Newsletter~How to Leverage Mealtime

Mealtime is much more than a time to eat, it is an opportunity to build communication, relationships, and to educate. Studies have shown the teens who eat five to seven meals with their family each week are twice as likely to get A's and B's in school. Mealtime should be a pleasant time. When people are upset it can impact digestion. It is not a time for power struggles. Give the family a variety of choices and let them select their meal and proportions. Turn electronic devices off and choose to use the time together in a productive and meaningful way. Work together to get the meal on the table and to clean up afterward.

Seven Ways to Leverage Mealtime...

1. Hygge Dinner by Inviting Dinner Guests

Invite interesting people, from church, neighborhood or your husband's work, to join your family for a meal. Getting to know others is often a broadening experience. Leave stress behind and enjoy the time together.

2. Kennedy Method

When President Kennedy's father was out of town, his mother, Rose Kennedy, would often teach her family during dinner about religion, history, manners, geography, and patriotism. Teaching and expecting manners at the table, help children be more at ease when they need to practice manners with others.

As her children grew, she placed a bulletin board in the hall with articles for the children to read and then discuss at the table. Even when the family and cousins gathered at Hyannis Port, at the Kennedy Family compound, the cousins participated too. The newspaper was posted and the cousins would look for articles to discuss with John Kennedy's father, Joseph Kennedy.

3. Share a Book

A friend of mine would clear the dinner table and out would come their books. Each would pull out what ever book they are reading. All of the family would read silently, the book of their choice, interrupting from time to time to share what they are reading.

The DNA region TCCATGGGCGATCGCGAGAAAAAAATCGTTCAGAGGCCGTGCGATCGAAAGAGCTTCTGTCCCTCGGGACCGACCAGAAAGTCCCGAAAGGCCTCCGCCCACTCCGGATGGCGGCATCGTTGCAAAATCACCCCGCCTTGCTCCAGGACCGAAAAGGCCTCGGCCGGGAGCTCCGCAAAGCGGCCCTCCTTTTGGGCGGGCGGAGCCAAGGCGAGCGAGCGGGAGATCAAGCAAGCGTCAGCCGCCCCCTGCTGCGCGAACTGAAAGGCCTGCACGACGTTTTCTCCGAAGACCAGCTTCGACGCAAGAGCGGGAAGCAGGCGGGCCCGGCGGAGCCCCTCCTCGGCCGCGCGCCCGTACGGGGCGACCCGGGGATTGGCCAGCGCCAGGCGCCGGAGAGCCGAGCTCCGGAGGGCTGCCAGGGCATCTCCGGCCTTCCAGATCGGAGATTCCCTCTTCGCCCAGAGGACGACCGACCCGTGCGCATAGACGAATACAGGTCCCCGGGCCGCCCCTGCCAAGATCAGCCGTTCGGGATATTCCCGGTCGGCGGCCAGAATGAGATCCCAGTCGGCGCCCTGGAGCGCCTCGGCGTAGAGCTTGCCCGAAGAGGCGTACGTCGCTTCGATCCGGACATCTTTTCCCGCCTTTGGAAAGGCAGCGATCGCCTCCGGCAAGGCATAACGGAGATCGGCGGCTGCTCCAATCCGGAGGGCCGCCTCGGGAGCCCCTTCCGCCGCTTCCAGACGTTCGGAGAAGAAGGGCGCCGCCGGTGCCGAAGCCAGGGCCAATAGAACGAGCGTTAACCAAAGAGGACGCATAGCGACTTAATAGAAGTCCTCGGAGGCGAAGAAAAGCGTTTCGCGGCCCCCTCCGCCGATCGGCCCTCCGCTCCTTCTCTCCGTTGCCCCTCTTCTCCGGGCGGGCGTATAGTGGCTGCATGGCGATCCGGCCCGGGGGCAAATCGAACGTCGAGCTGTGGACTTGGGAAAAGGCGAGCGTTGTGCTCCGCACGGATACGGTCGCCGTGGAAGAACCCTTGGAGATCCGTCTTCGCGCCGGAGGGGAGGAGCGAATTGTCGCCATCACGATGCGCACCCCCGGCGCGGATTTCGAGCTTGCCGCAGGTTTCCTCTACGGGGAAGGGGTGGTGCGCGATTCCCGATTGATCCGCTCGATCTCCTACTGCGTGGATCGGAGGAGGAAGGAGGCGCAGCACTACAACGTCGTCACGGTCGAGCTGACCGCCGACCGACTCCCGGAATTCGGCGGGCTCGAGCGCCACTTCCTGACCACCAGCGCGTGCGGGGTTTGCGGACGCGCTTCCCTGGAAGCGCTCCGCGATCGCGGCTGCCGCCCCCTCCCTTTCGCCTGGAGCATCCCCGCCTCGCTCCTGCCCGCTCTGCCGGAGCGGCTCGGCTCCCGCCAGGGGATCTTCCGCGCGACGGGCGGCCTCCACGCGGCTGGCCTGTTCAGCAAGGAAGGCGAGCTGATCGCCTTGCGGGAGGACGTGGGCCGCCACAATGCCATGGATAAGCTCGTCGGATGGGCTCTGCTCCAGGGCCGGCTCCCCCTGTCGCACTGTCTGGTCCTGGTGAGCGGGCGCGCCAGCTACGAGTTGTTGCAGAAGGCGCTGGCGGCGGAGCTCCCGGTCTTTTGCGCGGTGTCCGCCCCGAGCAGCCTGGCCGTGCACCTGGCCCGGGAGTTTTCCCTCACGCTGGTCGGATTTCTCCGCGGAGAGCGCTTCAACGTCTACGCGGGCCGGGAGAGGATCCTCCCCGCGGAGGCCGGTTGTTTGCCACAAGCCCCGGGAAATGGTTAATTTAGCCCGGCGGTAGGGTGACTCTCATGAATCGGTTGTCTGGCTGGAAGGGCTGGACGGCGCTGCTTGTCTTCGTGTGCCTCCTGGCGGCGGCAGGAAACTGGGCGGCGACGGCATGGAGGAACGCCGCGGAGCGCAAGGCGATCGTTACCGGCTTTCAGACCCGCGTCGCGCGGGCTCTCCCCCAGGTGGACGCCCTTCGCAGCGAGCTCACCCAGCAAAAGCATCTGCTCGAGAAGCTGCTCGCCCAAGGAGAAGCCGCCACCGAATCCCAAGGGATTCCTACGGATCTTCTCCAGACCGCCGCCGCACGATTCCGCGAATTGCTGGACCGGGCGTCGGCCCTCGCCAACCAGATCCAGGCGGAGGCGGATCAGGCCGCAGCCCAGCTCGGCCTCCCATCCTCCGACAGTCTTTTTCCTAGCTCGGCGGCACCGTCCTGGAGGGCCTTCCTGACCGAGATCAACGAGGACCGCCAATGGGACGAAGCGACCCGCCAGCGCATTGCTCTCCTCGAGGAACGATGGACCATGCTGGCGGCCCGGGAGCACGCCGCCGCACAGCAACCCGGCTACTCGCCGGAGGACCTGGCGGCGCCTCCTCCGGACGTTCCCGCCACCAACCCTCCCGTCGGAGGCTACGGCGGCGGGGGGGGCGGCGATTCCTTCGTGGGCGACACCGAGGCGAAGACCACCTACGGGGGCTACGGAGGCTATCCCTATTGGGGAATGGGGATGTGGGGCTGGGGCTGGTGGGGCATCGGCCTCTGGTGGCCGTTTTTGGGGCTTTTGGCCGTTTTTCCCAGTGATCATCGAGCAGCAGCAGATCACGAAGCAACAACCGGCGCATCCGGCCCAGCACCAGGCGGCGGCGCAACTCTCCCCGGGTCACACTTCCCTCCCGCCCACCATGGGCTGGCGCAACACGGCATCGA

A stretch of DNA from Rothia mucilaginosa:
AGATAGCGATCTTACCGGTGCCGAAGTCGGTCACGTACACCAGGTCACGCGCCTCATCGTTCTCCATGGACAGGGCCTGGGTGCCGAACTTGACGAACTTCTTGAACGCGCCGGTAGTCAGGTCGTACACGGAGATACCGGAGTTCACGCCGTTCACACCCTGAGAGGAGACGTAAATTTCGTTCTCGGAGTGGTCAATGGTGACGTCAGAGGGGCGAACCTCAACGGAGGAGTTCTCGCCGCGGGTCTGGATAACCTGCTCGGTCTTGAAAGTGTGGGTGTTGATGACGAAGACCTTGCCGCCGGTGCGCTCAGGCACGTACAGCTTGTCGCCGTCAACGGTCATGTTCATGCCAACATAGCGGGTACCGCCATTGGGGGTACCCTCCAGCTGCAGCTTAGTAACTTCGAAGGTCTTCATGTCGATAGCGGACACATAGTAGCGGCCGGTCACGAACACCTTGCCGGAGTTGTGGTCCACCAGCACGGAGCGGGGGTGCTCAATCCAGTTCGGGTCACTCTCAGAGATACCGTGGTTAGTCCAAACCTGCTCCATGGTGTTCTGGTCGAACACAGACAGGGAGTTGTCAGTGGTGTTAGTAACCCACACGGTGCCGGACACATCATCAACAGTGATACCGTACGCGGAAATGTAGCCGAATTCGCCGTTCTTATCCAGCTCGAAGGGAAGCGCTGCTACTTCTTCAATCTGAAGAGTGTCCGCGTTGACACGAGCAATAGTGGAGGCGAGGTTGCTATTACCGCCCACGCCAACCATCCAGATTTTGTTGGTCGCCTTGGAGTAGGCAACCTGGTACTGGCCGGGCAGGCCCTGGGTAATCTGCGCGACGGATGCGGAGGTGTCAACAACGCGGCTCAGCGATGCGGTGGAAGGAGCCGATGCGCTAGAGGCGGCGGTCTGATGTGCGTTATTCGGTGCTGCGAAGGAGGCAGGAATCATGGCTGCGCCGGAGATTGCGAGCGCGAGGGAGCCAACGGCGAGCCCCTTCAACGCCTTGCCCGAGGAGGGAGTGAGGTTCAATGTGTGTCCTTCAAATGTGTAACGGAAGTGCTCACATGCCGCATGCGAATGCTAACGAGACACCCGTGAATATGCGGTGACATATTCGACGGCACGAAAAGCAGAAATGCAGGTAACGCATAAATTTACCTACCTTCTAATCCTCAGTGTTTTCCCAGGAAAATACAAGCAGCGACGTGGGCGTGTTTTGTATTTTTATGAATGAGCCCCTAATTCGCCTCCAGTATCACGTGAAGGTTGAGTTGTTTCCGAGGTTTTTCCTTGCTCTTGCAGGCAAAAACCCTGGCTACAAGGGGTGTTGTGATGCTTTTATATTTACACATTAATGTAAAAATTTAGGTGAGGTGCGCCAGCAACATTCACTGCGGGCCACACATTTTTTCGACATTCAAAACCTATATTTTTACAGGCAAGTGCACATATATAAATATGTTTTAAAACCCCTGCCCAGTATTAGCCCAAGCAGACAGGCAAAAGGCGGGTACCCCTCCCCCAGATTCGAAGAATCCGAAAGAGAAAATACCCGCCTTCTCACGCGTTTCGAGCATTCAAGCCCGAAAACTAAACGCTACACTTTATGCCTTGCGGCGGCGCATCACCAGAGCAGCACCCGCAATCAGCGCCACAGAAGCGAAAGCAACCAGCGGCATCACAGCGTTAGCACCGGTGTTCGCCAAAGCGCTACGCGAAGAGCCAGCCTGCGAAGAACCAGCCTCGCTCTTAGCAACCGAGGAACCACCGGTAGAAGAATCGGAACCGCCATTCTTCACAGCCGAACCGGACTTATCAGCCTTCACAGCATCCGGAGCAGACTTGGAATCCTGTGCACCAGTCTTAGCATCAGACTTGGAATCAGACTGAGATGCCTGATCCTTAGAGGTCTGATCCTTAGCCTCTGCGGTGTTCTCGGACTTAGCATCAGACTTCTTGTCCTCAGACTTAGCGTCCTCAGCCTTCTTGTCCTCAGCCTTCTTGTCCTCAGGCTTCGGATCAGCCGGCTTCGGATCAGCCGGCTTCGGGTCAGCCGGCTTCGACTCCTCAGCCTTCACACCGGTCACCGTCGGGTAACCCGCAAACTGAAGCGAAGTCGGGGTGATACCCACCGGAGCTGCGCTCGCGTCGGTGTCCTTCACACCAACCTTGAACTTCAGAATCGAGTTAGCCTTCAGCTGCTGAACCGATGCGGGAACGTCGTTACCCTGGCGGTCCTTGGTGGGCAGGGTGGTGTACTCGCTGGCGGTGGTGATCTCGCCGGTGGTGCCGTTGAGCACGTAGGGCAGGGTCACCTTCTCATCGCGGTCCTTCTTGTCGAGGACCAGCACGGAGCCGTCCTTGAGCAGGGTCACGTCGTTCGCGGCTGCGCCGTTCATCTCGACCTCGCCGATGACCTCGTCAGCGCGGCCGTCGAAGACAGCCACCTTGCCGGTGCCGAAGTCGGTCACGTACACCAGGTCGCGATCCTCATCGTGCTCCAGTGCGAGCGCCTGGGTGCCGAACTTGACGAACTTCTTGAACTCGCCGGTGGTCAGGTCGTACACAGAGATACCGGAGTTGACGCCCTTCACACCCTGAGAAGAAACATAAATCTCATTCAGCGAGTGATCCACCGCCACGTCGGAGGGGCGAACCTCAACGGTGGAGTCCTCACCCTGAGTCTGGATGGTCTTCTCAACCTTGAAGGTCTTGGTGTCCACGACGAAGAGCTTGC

4. What Good Question did You Ask Today?

My husband would ask the family: "What good questions did you ask today?" He would share what his question was and what he found out. I shared too. This set the example, no one was forced to participate.

5. International Nights

My sister-in-law used the Fifth Monday to focus on a different country. She would go to the library and get books on that particular country. Then she would decorate for the dinner, select music and prepare authentic food for that evening.

6. Listen to an Audio Book

What? You did not get to read the Power of an Hour Sunday Classical Spotlight? Listen to it on the audio link provided in Power of an Hour.

7. Debrief

Discuss a book you just finished with the family or a field trip you just finished. What was your favorite part? What did you learn? Parents participate and share too!

Leverage your mealtime for building relationships of love and broaden learning!

Enjoy the journey!

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This week's newsletter will be available via email through Monday, 18 December 2017, when the next Newsletter is scheduled to be released.

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